Should Preservationists Require That New Buildings Look New?

prestribeca-thumb-620x578-76240Should preservationists require new buildings in historic districts to appear new, rather than mimicking the design vocabulary of the older surrounding buildings? Ronald Lee Fleming argues in “Preserve and Protect” that it’s time to re-think this approach, and “Long march of the preservationists” vividly shows some of the strangely out of context buildings preservationists have required as infill in local districts.

Categories: Preservation Law/Local Commissions

9 replies

  1. somehow magritte and whimsically awful both come to mind.


  2. New buildings will always look new.  I think the question should be to what level do new buildings look new.  Should they be as aggressive and attention grabbing as the example?  Or faithful replicas down to the hand tool markings?  I think there’s a great deal of middle ground where we can have buildings that excite but are harmonious and unobtrusive to what’s come before. 

    I’ve seen infill where an attempt at classical architecture was made and without an understanding (or attempt at understanding, or even worst thinking they have understanding) of traditional architectural language the building ends up looking worse than a  contemporary design might have been.  

    I’m glad this is being talked about.


    • Yes, bad classical is worse than good Modernism in my book, and there’s lot of new bad classical out there nowdays. I guess it’s not fair to even call it classical since most of it is so badly proportioned and detailed that its clearly not a serious attempt to understand classicism.


      • I think Malvaney’s book on things that are worse than good Modernism is a rather weighty tome :). Architecture is so much like language. If you just know a few words and don’t know what they mean or what order to put them in you’re just babbling. Maybe its a whole style that we were unaware was being created: Pseudo Classical


  3. I applaud the thrust of the two linked articles.

    For too long preservationists have promoted the unquestioned dogma that the only new construction allowed in historic districts is “modern” construction.

    This in part is based upon two contradictory mindsets: (1) a supercessionist mentality that sees the present as always being a triumph over a benighted past that needs to be rejected and (2) an attitude that recognizes that the past represents the compilation of all human experience—the collection of all that we have known and know now.

    Second, the dogma implies a dichotomy between historic architecture and modern architecture and thereby at least implies a supercessionistic attitude. By this I mean that historically architecture has unselfconsciously built upon traditional models while more recently what is called modern architecture has rejected traditional models. I see no reason that preservationists should privilege a rejection of traditional models. Furthermore, today we find architecture increasingly returning to the use of traditional models. In light of this trend we can argue that traditional architectural forms used as infill in historic neighborhoods are modern.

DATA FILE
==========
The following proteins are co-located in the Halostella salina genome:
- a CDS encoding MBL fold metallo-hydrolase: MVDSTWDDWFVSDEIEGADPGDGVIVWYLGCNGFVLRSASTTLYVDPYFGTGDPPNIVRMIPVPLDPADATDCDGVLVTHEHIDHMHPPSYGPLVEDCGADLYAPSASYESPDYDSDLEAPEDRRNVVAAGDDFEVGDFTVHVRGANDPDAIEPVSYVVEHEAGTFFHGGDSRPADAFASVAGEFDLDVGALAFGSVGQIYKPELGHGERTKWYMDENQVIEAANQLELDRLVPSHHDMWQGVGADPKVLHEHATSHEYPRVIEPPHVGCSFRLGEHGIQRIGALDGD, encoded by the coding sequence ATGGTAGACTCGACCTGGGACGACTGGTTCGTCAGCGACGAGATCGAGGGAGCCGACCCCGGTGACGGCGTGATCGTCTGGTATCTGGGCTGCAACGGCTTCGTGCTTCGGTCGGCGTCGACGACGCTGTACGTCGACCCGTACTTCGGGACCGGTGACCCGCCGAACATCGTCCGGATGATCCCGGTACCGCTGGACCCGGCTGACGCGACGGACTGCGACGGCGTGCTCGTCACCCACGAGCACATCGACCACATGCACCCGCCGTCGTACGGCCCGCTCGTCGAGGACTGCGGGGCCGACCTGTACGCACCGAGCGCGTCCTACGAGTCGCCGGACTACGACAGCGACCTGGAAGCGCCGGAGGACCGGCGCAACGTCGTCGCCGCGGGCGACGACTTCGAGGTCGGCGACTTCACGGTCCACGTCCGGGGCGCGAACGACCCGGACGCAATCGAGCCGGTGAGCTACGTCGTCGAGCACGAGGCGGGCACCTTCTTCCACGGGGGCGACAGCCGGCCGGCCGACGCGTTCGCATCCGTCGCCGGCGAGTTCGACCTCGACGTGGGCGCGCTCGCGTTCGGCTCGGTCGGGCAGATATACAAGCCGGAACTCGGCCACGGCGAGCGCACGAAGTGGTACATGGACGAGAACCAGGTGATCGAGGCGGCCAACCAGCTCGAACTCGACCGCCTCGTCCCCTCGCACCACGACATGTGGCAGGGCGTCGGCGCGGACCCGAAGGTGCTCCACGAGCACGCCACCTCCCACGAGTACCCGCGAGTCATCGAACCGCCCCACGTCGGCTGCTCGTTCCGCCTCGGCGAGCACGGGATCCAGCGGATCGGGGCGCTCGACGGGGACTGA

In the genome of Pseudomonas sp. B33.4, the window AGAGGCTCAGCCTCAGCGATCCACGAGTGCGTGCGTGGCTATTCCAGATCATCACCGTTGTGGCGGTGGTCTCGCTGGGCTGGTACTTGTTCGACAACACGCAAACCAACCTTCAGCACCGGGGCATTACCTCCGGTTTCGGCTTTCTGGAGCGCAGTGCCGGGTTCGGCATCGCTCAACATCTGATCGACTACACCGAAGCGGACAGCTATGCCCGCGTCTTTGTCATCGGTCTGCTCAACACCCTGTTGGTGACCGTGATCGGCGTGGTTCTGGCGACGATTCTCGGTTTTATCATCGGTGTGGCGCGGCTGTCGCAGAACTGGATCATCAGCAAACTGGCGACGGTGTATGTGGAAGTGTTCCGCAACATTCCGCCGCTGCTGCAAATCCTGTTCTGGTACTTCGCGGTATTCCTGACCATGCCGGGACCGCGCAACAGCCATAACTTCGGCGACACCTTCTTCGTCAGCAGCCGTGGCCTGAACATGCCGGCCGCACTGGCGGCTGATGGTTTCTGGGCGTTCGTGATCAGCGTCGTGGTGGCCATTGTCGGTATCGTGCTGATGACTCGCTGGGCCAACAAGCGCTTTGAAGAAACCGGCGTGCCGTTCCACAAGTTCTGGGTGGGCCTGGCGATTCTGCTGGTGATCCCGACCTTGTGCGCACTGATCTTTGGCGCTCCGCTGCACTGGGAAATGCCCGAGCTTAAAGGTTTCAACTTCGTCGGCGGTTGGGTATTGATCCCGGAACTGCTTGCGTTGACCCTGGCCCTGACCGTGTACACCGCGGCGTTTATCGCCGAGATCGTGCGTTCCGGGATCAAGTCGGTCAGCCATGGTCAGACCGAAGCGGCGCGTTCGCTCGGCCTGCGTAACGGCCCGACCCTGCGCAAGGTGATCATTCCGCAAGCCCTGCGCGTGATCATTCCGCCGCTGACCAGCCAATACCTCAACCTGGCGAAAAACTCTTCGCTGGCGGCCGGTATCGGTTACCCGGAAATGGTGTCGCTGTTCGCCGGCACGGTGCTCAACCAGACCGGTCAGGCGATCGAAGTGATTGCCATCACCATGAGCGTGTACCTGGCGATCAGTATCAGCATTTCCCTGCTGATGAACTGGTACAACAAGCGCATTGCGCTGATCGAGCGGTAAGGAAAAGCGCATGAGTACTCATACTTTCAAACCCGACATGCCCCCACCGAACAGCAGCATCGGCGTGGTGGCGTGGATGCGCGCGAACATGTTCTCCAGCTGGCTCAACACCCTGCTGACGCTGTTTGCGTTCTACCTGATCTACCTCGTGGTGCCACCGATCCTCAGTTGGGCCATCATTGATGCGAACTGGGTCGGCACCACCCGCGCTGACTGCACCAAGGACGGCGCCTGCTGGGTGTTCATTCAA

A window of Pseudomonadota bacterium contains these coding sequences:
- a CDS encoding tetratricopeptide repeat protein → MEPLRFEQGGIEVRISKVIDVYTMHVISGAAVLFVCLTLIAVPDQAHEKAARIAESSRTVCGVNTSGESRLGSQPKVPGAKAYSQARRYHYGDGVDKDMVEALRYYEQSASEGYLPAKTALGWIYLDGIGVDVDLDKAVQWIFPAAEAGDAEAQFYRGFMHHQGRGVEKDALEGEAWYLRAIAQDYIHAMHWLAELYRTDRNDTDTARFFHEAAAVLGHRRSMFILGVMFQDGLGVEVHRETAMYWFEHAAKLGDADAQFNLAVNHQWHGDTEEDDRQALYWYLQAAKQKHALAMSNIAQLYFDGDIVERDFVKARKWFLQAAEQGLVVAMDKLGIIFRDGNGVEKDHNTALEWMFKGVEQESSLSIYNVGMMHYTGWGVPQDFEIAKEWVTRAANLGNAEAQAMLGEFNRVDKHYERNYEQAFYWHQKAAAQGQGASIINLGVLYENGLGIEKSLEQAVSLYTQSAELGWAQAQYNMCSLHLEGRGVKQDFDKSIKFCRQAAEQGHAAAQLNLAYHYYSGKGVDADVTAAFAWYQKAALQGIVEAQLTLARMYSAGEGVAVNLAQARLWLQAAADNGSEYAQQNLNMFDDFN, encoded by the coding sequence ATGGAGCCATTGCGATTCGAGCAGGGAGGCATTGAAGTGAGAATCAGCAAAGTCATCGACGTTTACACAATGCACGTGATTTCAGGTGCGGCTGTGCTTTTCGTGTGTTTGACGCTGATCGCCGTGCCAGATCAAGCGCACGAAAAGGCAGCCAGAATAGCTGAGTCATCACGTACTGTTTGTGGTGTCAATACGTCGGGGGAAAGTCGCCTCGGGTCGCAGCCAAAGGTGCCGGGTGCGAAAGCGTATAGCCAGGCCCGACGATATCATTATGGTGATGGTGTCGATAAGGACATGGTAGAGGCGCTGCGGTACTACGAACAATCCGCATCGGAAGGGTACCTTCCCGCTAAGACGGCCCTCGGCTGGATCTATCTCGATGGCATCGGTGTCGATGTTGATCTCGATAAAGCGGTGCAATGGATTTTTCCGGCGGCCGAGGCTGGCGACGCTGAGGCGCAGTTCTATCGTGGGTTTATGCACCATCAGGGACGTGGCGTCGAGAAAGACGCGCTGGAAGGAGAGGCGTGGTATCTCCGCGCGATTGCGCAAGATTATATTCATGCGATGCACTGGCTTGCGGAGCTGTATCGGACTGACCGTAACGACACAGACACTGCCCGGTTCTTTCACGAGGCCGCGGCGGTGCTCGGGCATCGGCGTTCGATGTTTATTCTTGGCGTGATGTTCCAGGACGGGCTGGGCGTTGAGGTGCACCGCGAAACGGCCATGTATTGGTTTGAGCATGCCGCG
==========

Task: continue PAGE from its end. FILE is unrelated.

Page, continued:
Regarding the problem of whether or not we respect the integrity of historic architecture by building in a manner that assures that new construction isn’t mistaken for old. This seems like a nonexistent problem. Why would anyone think that these buildings are compromised by building something adjacent in a similar style? One could argue, perhaps more effectively, that their integrity is more compromised by building something adjacent that is incongruous and thereby disruptive to the context.

    The bottom line is that preservation should not be about protecting integrity in historic buildings as though they are sacrosanct. Instead the purpose of preserving historic buildings ultimately has to be based on contributing to the good of the community in terms of their use and viability and in terms of embodying a sense of continuity and coherence and an aesthetically pleasing ambiance.



    • I’ve always been puzzled by this idea that no one would be able to tell a new “traditional” (i.e. classical, Queen Anne, Craftsman, etc) house or building from an old one. No architectural historian worth his or her salt would mistake a twentieth century Colonial Revival with a “real” Colonial–maybe on a quick first glance, but even a brief look at the details would tell the story. This part of the Secretary of Interior’s Standards has always seemed a bit off from the otherwise common-sense guidelines and as you say is contradictory with basic preservationist ideas.


  4. Your supercessionmist “Rube Goldberg” architectural example is what Czech architect Jan Kruml likens to “flashing a gold tooth.”


  5. the question posed and the links supporting it are very interesting; but i don’t think there is a blanket answer for this kind of thing. sometimes people want a juxtaposition as evidence of a modern mark on a place (louvre pyramid). each case is unique. however i can say that generally the 20th century replacements of 19th century buildings on st charles avenue in new orleans have detracted from the harmony and ambiance of the district. in practical terms we are really talking about burger joints and gas stations more than pei pyramids.


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